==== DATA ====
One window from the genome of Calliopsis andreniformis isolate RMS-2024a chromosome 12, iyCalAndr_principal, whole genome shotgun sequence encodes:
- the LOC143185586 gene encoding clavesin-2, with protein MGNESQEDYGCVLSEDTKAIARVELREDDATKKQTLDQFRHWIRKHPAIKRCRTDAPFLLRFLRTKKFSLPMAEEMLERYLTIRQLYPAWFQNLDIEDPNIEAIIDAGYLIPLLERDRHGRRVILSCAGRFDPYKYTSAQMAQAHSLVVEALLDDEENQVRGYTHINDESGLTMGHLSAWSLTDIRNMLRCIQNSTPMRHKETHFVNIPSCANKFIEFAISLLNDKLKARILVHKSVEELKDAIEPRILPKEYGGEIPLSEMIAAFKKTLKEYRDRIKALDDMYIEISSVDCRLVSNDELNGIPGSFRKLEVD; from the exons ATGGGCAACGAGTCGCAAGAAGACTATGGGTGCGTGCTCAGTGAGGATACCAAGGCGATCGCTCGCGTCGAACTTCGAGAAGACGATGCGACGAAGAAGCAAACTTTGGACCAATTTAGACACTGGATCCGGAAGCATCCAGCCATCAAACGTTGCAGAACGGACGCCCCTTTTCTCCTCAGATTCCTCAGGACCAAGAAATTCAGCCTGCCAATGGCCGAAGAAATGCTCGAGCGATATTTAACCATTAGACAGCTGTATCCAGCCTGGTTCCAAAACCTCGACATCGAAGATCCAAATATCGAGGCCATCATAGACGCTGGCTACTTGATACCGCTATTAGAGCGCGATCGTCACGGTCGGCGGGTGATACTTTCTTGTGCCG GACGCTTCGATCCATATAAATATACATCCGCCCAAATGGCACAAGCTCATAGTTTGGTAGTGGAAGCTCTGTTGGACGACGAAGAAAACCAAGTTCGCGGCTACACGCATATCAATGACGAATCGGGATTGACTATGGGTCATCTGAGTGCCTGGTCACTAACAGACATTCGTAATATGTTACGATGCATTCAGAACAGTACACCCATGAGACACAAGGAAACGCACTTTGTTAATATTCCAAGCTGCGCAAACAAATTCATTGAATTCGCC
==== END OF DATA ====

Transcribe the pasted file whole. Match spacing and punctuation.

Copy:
One window from the genome of Calliopsis andreniformis isolate RMS-2024a chromosome 12, iyCalAndr_principal, whole genome shotgun sequence encodes:
- the LOC143185586 gene encoding clavesin-2, with protein MGNESQEDYGCVLSEDTKAIARVELREDDATKKQTLDQFRHWIRKHPAIKRCRTDAPFLLRFLRTKKFSLPMAEEMLERYLTIRQLYPAWFQNLDIEDPNIEAIIDAGYLIPLLERDRHGRRVILSCAGRFDPYKYTSAQMAQAHSLVVEALLDDEENQVRGYTHINDESGLTMGHLSAWSLTDIRNMLRCIQNSTPMRHKETHFVNIPSCANKFIEFAISLLNDKLKARILVHKSVEELKDAIEPRILPKEYGGEIPLSEMIAAFKKTLKEYRDRIKALDDMYIEISSVDCRLVSNDELNGIPGSFRKLEVD; from the exons ATGGGCAACGAGTCGCAAGAAGACTATGGGTGCGTGCTCAGTGAGGATACCAAGGCGATCGCTCGCGTCGAACTTCGAGAAGACGATGCGACGAAGAAGCAAACTTTGGACCAATTTAGACACTGGATCCGGAAGCATCCAGCCATCAAACGTTGCAGAACGGACGCCCCTTTTCTCCTCAGATTCCTCAGGACCAAGAAATTCAGCCTGCCAATGGCCGAAGAAATGCTCGAGCGATATTTAACCATTAGACAGCTGTATCCAGCCTGGTTCCAAAACCTCGACATCGAAGATCCAAATATCGAGGCCATCATAGACGCTGGCTACTTGATACCGCTATTAGAGCGCGATCGTCACGGTCGGCGGGTGATACTTTCTTGTGCCG GACGCTTCGATCCATATAAATATACATCCGCCCAAATGGCACAAGCTCATAGTTTGGTAGTGGAAGCTCTGTTGGACGACGAAGAAAACCAAGTTCGCGGCTACACGCATATCAATGACGAATCGGGATTGACTATGGGTCATCTGAGTGCCTGGTCACTAACAGACATTCGTAATATGTTACGATGCATTCAGAACAGTACACCCATGAGACACAAGGAAACGCACTTTGTTAATATTCCAAGCTGCGCAAACAAATTCATTGAATTCGCC